The convenience of Kraft
Two world wars and an extended economic depression made macaroni an attractive dish to cooks of all types seeking a budget-friendly and nutritious way to feed their families. Canadian cheese maker James Lewis Kraft had made a bundle selling his processed cheese to the American government during World War I. In 1937, toward the end of the Great Depression, he introduced his Kraft Dinner, marketing it from his base in Chicago. It took off like wildfire.
In the Black community, macaroni and cheese maintained multiple identities. The quick kit or ready meal version was a reliable side dish for weekdays, or could easily become the main meal with some key additions. Cookbook author Carla Hall confirms, “The baked version in all its creamy glory was for celebrations or Sunday suppers. The stovetop variety was more of an everyday dish.” The elaborated Sunday-gathering macaroni and cheese has attained such a hallowed status that one must present personal references from trusted family members before being allowed to cook it for an important occasion. At the same time, mac ‘n’ cheese was also the stuff that filled school lunch trays and saw families through rough times.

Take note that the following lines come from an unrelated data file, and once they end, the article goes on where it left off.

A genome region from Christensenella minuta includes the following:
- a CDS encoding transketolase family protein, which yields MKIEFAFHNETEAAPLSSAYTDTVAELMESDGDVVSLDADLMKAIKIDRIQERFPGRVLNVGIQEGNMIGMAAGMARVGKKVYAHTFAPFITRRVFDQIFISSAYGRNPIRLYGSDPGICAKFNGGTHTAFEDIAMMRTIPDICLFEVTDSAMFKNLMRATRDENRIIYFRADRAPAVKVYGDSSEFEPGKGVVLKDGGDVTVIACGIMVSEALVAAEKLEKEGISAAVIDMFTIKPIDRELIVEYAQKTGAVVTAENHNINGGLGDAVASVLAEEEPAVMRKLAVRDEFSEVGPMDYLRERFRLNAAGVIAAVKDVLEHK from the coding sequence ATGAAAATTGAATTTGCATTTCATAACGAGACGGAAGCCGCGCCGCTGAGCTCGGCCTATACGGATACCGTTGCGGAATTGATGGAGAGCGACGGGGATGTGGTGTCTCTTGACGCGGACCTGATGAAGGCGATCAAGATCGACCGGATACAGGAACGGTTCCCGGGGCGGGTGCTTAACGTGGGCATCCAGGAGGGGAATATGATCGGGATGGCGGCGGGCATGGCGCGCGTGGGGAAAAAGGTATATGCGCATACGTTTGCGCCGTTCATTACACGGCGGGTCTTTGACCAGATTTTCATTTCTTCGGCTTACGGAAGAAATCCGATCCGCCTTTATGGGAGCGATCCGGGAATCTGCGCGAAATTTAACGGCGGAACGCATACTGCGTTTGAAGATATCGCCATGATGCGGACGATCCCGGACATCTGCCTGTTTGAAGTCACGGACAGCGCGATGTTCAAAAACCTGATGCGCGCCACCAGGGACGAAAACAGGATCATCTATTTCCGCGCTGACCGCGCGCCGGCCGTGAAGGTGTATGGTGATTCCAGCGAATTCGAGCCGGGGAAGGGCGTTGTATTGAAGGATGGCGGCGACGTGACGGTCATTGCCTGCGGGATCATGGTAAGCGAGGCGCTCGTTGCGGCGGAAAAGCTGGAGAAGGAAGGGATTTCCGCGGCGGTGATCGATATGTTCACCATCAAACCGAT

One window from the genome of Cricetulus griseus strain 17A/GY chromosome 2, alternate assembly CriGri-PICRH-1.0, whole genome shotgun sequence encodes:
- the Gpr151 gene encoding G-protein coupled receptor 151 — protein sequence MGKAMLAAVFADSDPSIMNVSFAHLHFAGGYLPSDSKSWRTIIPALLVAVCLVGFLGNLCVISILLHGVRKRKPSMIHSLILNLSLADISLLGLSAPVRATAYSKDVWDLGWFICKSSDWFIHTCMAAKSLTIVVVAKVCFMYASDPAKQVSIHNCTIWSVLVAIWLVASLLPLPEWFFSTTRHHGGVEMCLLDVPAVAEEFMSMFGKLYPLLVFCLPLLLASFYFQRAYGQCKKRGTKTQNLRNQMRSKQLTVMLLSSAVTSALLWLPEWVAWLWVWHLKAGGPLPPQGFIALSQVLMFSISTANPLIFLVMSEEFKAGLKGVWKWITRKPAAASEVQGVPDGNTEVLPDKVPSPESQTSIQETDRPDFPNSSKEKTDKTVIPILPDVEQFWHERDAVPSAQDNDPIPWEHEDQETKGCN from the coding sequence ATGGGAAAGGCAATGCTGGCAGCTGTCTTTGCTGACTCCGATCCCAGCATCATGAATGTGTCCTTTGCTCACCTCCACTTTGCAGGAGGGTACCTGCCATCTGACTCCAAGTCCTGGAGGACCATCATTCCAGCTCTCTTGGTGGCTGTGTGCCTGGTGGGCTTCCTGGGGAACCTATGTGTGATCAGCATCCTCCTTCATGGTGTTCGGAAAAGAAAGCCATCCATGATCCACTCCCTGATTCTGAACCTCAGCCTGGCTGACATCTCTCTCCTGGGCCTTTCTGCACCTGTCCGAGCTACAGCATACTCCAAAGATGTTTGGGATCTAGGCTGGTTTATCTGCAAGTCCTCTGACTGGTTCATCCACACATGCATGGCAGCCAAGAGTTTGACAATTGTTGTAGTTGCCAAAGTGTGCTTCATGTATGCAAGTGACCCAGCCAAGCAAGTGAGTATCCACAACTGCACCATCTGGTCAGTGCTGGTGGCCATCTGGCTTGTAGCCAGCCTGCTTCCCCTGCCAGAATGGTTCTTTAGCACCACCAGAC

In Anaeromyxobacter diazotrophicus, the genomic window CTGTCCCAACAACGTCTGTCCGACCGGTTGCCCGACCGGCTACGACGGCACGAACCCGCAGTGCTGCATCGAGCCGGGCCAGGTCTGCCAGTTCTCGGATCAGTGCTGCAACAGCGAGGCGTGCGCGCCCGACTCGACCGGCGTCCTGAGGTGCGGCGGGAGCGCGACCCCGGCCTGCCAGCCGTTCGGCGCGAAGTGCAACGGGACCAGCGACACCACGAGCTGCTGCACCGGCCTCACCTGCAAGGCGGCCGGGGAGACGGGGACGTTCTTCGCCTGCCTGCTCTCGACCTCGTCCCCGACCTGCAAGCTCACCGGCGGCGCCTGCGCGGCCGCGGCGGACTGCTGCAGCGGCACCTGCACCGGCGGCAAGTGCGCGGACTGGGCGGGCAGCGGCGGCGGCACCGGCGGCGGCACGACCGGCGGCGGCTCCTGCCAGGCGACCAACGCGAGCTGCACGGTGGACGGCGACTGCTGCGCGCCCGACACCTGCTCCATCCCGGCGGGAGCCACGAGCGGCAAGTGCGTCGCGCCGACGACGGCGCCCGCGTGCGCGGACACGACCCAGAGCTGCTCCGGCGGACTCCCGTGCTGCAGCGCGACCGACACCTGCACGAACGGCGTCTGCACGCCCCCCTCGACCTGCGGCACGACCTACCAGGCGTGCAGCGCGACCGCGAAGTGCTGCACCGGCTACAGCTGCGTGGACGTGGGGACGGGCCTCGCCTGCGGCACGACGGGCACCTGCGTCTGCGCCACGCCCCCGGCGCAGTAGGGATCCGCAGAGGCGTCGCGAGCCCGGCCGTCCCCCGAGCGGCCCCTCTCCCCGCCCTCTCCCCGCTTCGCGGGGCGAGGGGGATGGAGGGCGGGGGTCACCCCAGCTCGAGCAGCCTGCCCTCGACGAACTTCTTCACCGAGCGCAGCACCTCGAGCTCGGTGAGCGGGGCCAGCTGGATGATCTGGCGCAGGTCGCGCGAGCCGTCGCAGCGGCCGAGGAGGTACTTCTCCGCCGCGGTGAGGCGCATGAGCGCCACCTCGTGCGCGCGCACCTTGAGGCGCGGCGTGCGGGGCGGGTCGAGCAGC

Here was a dish that had been served on the tables of the Italian aristocracy, even to Popes. It had passed from France and England into the fine homes of the South and eased into American culinary repertoire to the point that its origin had been forgotten (even by the country where it had originated) and its history thereby rewritten. The pathway that allowed Kraft to flourish was paved by many factors, but above all by a 200-year legacy of Black and African American, primarily female, cooks to whom the scepter had been legitimately and deservedly passed. Even during WW II, when boxed macaroni and cheese became a rationed product, it maintained its status as a grand, comforting, and beloved dish, and a dignified way to feed the family.